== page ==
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Jobs for women in rural India affected by COVID-19 pandemic

Since June 2021, the COVID-19 pandemic has slowed down in India yet business has been restarting slowly. Recent studies show that women from low-income households in India were disproportionately impacted by the crisis. According to the UN, women are bearing the brunt of the economic and social fallout of the COVID-19 pandemic.

Pandemic pushed women out

Wage inequality and the burden of unpaid care has pushed more women out of employment and into poverty. Women’s earned income in India was just one-fifth that of men’s even before the pandemic. Globally, and in India, more women have lost jobs during COVID-19. A recent report by the Center for Sustainable Employment at Azim Premji University shows that during the first lockdown in 2020, only 7% of men lost their jobs, compared to 47% of women who lost their jobs and did not return to work by the end of the year. In the informal sector, women fared even worse. Between March and April 2021, rural Indian women in informal jobs accounted for 80% of job losses.
In 2020 international nonprofit organisation Women on Wings reported a total of 2,84,800 jobs co-created with its business partners, measured per 31 March 2020. By April 2020, the whole world had come to a standstill because of the COVID-19 pandemic. After a three-month lockdown at the beginning of the pandemic in 2020, India endured a second wave of COVID-19 infections in April and May in 2021. Says Ronald van het Hof, joint managing director at Women on Wings, “Although there are still many uncertainties now with that new Omicron strain, we feel it is important to be transparent to our stakeholders and disclose the number of jobs per September 30, 2021. After assimilation of the reports gathered from the majority of our business partners, we estimate total job loss to the tune of 20,000 to 25,000 jobs.”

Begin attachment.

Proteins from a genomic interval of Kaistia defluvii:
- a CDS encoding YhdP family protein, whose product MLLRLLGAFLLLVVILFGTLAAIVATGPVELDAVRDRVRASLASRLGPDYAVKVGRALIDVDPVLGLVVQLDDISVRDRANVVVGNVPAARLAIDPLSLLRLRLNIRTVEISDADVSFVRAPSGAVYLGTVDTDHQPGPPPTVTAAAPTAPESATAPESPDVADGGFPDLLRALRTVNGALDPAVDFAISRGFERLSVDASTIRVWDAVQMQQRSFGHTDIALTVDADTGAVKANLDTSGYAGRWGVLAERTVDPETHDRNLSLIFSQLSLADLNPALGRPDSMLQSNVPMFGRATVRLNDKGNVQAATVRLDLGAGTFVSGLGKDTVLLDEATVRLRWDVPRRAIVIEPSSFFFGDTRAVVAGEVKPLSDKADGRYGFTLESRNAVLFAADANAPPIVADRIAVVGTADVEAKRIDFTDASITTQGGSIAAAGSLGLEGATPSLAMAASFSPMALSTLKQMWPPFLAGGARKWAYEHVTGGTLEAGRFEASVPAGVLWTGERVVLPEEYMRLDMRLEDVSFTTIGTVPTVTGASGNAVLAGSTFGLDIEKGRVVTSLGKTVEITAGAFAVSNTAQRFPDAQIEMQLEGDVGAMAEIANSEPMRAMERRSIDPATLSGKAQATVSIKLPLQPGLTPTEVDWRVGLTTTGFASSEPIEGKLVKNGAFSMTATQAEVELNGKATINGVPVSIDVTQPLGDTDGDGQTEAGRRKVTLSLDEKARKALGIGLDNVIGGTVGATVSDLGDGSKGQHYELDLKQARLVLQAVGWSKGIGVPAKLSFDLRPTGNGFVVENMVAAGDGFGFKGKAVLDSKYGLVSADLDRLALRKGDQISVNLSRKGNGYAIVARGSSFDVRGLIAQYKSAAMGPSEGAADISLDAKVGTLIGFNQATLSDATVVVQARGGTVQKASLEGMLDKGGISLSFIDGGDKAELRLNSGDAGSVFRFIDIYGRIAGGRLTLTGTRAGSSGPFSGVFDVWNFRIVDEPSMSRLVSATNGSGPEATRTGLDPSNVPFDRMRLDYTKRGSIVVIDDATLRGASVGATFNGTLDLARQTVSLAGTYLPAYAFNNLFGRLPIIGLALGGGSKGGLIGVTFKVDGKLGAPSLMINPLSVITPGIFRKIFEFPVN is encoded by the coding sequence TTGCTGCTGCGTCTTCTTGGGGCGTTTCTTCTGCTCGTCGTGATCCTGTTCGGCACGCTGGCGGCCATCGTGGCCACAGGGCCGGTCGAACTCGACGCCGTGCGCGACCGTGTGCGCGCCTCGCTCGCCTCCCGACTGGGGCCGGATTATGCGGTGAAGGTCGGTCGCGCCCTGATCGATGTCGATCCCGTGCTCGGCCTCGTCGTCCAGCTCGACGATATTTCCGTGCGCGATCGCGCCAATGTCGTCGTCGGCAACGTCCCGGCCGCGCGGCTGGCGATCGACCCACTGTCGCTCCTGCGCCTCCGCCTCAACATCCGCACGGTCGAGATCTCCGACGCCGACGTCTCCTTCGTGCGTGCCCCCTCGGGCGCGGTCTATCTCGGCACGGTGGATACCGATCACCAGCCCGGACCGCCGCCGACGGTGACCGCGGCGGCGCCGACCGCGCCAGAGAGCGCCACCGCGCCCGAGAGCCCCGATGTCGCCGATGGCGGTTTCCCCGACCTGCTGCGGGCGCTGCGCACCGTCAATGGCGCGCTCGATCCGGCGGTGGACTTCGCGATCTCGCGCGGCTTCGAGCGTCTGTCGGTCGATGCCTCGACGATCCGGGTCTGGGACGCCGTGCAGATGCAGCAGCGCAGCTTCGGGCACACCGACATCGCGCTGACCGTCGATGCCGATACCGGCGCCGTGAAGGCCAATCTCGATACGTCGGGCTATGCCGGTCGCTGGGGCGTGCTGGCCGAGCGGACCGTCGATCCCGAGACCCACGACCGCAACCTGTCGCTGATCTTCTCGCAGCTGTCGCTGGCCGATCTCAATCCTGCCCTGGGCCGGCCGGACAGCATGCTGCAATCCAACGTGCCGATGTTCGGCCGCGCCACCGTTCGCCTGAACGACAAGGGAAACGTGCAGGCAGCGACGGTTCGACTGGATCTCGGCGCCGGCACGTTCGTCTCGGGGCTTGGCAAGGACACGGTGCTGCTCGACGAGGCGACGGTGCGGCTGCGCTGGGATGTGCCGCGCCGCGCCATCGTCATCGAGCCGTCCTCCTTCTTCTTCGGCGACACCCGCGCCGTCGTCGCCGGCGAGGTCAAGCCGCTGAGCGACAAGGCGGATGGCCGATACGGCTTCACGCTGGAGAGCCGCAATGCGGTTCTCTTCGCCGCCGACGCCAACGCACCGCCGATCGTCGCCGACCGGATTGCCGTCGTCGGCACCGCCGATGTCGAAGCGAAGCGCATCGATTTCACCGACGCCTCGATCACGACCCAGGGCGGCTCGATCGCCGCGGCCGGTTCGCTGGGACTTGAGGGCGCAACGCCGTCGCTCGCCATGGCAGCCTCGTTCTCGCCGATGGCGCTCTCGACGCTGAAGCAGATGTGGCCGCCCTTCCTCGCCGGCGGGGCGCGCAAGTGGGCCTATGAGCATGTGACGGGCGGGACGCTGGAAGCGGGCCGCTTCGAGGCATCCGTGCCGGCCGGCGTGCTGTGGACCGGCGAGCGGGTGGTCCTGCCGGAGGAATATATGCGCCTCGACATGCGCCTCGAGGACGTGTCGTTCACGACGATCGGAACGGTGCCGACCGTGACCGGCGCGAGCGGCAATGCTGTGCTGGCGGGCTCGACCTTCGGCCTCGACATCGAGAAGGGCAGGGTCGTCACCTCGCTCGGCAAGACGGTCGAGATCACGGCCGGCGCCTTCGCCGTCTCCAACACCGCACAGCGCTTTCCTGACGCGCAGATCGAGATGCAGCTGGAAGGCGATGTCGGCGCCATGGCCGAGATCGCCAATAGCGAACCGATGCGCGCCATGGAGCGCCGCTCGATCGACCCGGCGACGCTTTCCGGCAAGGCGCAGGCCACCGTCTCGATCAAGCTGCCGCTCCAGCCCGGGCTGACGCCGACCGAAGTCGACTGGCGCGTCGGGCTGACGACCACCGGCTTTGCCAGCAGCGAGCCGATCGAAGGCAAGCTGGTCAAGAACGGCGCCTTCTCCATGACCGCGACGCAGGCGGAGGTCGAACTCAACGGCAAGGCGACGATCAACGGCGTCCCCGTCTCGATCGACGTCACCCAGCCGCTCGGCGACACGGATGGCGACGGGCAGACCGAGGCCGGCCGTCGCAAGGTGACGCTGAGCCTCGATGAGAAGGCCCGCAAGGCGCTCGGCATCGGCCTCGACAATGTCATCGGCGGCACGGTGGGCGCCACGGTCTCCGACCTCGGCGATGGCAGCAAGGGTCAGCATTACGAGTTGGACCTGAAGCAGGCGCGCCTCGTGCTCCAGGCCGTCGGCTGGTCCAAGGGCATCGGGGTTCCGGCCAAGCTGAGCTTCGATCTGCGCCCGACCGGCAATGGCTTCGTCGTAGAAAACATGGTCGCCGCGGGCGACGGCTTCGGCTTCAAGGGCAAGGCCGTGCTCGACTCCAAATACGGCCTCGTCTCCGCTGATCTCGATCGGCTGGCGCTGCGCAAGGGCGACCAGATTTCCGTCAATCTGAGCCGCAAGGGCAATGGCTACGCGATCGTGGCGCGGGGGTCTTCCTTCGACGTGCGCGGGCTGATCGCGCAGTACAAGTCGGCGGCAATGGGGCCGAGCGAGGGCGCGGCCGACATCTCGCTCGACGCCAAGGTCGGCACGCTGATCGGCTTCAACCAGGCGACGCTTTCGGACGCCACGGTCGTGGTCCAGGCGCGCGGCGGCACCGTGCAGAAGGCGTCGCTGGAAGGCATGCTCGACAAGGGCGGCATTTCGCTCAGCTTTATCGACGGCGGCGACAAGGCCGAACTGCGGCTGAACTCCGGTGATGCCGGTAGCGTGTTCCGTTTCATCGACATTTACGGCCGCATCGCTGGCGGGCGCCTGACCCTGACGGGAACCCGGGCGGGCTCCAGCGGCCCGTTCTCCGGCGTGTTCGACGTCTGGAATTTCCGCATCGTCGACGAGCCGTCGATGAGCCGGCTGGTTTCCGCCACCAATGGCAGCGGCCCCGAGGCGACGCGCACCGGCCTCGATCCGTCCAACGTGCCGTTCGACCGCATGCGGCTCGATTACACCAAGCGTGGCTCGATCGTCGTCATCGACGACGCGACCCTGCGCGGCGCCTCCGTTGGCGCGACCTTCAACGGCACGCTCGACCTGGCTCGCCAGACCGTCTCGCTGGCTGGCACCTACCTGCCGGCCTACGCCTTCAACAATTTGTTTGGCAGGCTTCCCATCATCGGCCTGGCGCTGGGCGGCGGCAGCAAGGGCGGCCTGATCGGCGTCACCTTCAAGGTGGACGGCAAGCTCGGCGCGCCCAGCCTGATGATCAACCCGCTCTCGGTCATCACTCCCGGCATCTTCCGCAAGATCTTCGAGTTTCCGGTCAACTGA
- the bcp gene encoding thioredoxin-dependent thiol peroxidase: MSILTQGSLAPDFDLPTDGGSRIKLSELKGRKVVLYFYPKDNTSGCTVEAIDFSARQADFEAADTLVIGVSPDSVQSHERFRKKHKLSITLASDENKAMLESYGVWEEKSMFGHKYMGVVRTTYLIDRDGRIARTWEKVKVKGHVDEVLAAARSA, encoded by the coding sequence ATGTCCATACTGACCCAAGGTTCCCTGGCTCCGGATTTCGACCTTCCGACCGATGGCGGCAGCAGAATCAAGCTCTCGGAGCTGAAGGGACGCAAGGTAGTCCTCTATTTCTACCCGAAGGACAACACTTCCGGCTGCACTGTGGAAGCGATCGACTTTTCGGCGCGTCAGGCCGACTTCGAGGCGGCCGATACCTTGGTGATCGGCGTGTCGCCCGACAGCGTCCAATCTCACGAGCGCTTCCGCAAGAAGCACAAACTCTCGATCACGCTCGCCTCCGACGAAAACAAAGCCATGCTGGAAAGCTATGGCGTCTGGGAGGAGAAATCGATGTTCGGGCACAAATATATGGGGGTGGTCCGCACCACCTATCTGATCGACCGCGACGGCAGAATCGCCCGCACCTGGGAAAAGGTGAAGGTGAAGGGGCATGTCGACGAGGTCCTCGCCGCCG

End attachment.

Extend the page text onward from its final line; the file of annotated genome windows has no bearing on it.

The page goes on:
Partial recovery

After a sharp contraction in GDP, the economy is expected to recover gradually. The economic outlook remains clouded due to pandemic-related uncertainties. Women on Wings’ business partners are aiming to regain pre COVID-19 revenue position in the coming year.
The socio-economic toll on women and girls have long-term consequences, unless policies and actions deliberately target and invest in women. There is a risk that the exodus of women from the workforce could become permanent, reversing not only gender equality gains, but GDP gains. UN Women data also shows that more girls than boys were left out of school during the pandemic and 65% of parents surveyed were reluctant to continue the education of girls and resorting to child marriages to save costs. This can create an entire generation of young women without education and employment opportunities.
Every crisis impacts women and girls differently than men, because of existing gender norms and inequalities. To build back better and equal from the COVID-19 crisis, policy, investment and action must be shaped by women and girls and deliberately target them.